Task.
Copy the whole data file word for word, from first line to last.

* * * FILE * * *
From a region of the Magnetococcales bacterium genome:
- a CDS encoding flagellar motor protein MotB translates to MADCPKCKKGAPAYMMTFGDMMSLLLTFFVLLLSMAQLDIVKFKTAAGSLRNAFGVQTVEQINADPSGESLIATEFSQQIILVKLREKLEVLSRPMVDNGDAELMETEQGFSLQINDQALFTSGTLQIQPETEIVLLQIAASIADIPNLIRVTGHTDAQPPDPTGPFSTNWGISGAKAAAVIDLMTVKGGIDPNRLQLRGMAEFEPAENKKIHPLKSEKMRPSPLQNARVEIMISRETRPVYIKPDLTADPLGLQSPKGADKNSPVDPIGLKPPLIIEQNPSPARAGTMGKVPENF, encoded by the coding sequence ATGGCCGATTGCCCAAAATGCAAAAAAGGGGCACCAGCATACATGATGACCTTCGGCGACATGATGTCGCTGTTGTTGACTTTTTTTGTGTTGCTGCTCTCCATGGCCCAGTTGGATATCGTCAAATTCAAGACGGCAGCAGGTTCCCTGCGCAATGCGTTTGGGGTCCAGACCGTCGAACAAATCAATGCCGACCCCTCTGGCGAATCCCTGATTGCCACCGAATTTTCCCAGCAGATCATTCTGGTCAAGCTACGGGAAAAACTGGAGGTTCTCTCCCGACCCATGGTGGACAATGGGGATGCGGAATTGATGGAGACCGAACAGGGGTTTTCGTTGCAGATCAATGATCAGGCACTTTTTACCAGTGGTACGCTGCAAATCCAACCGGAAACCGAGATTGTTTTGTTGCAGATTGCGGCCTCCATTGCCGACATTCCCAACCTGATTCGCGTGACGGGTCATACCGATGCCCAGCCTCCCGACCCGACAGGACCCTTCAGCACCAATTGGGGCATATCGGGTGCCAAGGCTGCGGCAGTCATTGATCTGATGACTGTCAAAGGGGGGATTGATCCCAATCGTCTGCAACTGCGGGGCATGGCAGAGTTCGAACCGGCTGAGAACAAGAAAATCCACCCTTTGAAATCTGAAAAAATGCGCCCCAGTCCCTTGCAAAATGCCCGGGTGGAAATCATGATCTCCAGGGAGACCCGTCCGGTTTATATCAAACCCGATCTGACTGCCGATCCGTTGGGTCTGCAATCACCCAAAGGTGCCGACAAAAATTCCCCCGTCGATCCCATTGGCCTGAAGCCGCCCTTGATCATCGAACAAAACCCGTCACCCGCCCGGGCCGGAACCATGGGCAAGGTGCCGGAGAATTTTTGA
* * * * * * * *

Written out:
From a region of the Magnetococcales bacterium genome:
- a CDS encoding flagellar motor protein MotB translates to MADCPKCKKGAPAYMMTFGDMMSLLLTFFVLLLSMAQLDIVKFKTAAGSLRNAFGVQTVEQINADPSGESLIATEFSQQIILVKLREKLEVLSRPMVDNGDAELMETEQGFSLQINDQALFTSGTLQIQPETEIVLLQIAASIADIPNLIRVTGHTDAQPPDPTGPFSTNWGISGAKAAAVIDLMTVKGGIDPNRLQLRGMAEFEPAENKKIHPLKSEKMRPSPLQNARVEIMISRETRPVYIKPDLTADPLGLQSPKGADKNSPVDPIGLKPPLIIEQNPSPARAGTMGKVPENF, encoded by the coding sequence ATGGCCGATTGCCCAAAATGCAAAAAAGGGGCACCAGCATACATGATGACCTTCGGCGACATGATGTCGCTGTTGTTGACTTTTTTTGTGTTGCTGCTCTCCATGGCCCAGTTGGATATCGTCAAATTCAAGACGGCAGCAGGTTCCCTGCGCAATGCGTTTGGGGTCCAGACCGTCGAACAAATCAATGCCGACCCCTCTGGCGAATCCCTGATTGCCACCGAATTTTCCCAGCAGATCATTCTGGTCAAGCTACGGGAAAAACTGGAGGTTCTCTCCCGACCCATGGTGGACAATGGGGATGCGGAATTGATGGAGACCGAACAGGGGTTTTCGTTGCAGATCAATGATCAGGCACTTTTTACCAGTGGTACGCTGCAAATCCAACCGGAAACCGAGATTGTTTTGTTGCAGATTGCGGCCTCCATTGCCGACATTCCCAACCTGATTCGCGTGACGGGTCATACCGATGCCCAGCCTCCCGACCCGACAGGACCCTTCAGCACCAATTGGGGCATATCGGGTGCCAAGGCTGCGGCAGTCATTGATCTGATGACTGTCAAAGGGGGGATTGATCCCAATCGTCTGCAACTGCGGGGCATGGCAGAGTTCGAACCGGCTGAGAACAAGAAAATCCACCCTTTGAAATCTGAAAAAATGCGCCCCAGTCCCTTGCAAAATGCCCGGGTGGAAATCATGATCTCCAGGGAGACCCGTCCGGTTTATATCAAACCCGATCTGACTGCCGATCCGTTGGGTCTGCAATCACCCAAAGGTGCCGACAAAAATTCCCCCGTCGATCCCATTGGCCTGAAGCCGCCCTTGATCATCGAACAAAACCCGTCACCCGCCCGGGCCGGAACCATGGGCAAGGTGCCGGAGAATTTTTGA